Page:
Medication resource centre


Abilify (aripiprazole)
Abilify Maintena (aripiprazole extended release)
Clozaril (clozapine)
Invega (paliperidone)
Invega Sustenna (paliperidone palmitate)
Invega Trinza (paliperidone palmitate)
Latuda (lurasidone)
Rexulti (brexiprazole)
Risperdal (risperidone)
Risperdal Consta (risperidone)
Saphris (asenapine)
Seroquel (quetiapine)
Vraylar (cariprazine)

Zeldox (ziprasidone)
Zyprexa (olanzapine)
Zyprexa IntraMuscular (olanzapine tartrate)



Clopixol (zuclopenthixol)
Fluanxol (flupentixol)
Haldol (haloperidol)
Largactil (chlorpromazine)
Loxapac (loxapine)
Majeptil (thioproperazine)
Modecate (fluphenazine)
Navane (thiothixene)
Nozinan (methotrimeprazine)
Neuleptil (periciazine)
Orap (pimozide)
Stelazine (trifluoperazine)
Stemetil (prochlorperazine)
Trilafon (perphenazine)


General Information

General Information about Antipsychotic Medications 

The aim of antipsychotic treatment is to reduce and control symptoms while keeping side effects at a minimum. Combining antipsychotic medication with other therapy and support can help people to manage symptoms and improve their quality of life. Counselling, peer support, family therapy, housing and employment supports can all be helpful. 
Any prescription or non-prescription treatment (e.g., over-the-counter treatments including herbal supplements, pain relievers, vitamins, cold and flu remedies) has the potential to interact with antipsychotic medications. It is important to always consult a doctor or pharmacist to check these interactions before taking the medications.
It is very important for you to carry a complete list of ALL your medications – prescription and non-prescription; herbal products and vitamins. This list is very helpful if you are hospitalized for any reason and/or need treatment in an area other than where you live (e.g., vacation, visiting family or friends).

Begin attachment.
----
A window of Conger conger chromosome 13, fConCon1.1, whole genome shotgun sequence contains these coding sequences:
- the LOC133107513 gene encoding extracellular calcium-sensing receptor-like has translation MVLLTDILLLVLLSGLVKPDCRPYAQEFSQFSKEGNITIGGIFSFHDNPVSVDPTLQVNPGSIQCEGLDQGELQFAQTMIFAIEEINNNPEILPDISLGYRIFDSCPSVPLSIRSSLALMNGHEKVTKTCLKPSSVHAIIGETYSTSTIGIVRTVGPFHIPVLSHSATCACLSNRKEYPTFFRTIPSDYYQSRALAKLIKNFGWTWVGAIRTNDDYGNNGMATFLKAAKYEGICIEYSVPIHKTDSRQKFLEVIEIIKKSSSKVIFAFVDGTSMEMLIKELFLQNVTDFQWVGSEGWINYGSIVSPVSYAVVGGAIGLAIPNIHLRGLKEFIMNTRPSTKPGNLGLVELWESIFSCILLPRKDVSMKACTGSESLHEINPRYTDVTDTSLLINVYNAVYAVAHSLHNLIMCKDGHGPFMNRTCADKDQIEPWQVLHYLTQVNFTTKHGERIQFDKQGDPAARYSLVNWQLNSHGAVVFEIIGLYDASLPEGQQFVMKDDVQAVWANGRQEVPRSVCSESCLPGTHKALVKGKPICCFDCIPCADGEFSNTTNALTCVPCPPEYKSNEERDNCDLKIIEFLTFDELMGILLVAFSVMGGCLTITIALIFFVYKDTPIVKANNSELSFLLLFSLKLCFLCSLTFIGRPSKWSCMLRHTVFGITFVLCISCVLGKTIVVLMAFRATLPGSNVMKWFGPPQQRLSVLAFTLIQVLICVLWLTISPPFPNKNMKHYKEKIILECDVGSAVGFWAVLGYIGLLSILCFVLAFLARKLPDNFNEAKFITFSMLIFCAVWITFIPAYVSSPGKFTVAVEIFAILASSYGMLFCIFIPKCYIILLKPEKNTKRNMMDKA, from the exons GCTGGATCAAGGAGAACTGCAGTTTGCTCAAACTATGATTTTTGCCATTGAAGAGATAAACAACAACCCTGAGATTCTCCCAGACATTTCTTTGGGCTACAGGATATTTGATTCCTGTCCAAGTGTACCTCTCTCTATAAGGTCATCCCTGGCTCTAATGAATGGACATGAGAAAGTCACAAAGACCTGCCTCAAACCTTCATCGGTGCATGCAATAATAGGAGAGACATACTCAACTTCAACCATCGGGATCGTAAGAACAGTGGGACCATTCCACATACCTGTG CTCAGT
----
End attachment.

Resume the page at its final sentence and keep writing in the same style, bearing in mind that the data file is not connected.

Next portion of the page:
The issue of street/recreational drug and alcohol use and/or misuse is another important subject. A good rule of thumb is that it is never a good idea to mix alcohol or street drugs with prescription medications. Mixing alcohol or using drugs like cocaine or marijuana with antipsychotics can be dangerous. It is important to discuss any recreational drug or alcohol use with your physician and pharmacist to determine the risk of drug/medication interactions. Taking your antipsychotic medication regularly is very important, hence anything that may interfere with that should be discussed with your healthcare provider.
Ultimately, staying as healthy as possible, both mentally and physically, is the main goal of treatment for people living with schizophrenia and other mental illness. People with mental illness are at an increased risk for heart disease, metabolic syndrome and diabetes, and some antipsychotic medications can increase this risk.[1] Maintaining a healthy weight, stopping smoking, and getting adequate exercise can help reduce this risk. Individuals should discuss their risks with their healthcare provider early on and have regular medical checkups to stay as healthy as possible.

How Should Antipsychotics Be Taken?

Having a diagnosis of schizophrenia or other psychotic illness often requires long-term treatment with antipsychotic medication, but the experience varies from person to person. What works for one person may not work for another. Your healthcare provider will work with you to determine the type and length of treatment that is best for you.

Antipsychotics are available in a number of different dosage forms, such as tablets, liquid, fast-acting injections, or long-acting injections. Most antipsychotic medications have to be taken daily. However, long-acting injections, also called depot medications, can be given once every few weeks because the medication is slowly released into the body over time. You and your doctor will work together to decide which medication, dosage form and dose is best for you.
In any case, it is very important to take antipsychotic medications exactly as prescribed to help prevent relapse. Medication should not be stopped and the dose should not be changed without first speaking to your healthcare provider. It is also not a good idea to double up on a missed dose to “catch up”. If you miss a dose of your medication call your pharmacist and ask them what you should do to get back onto your regular schedule.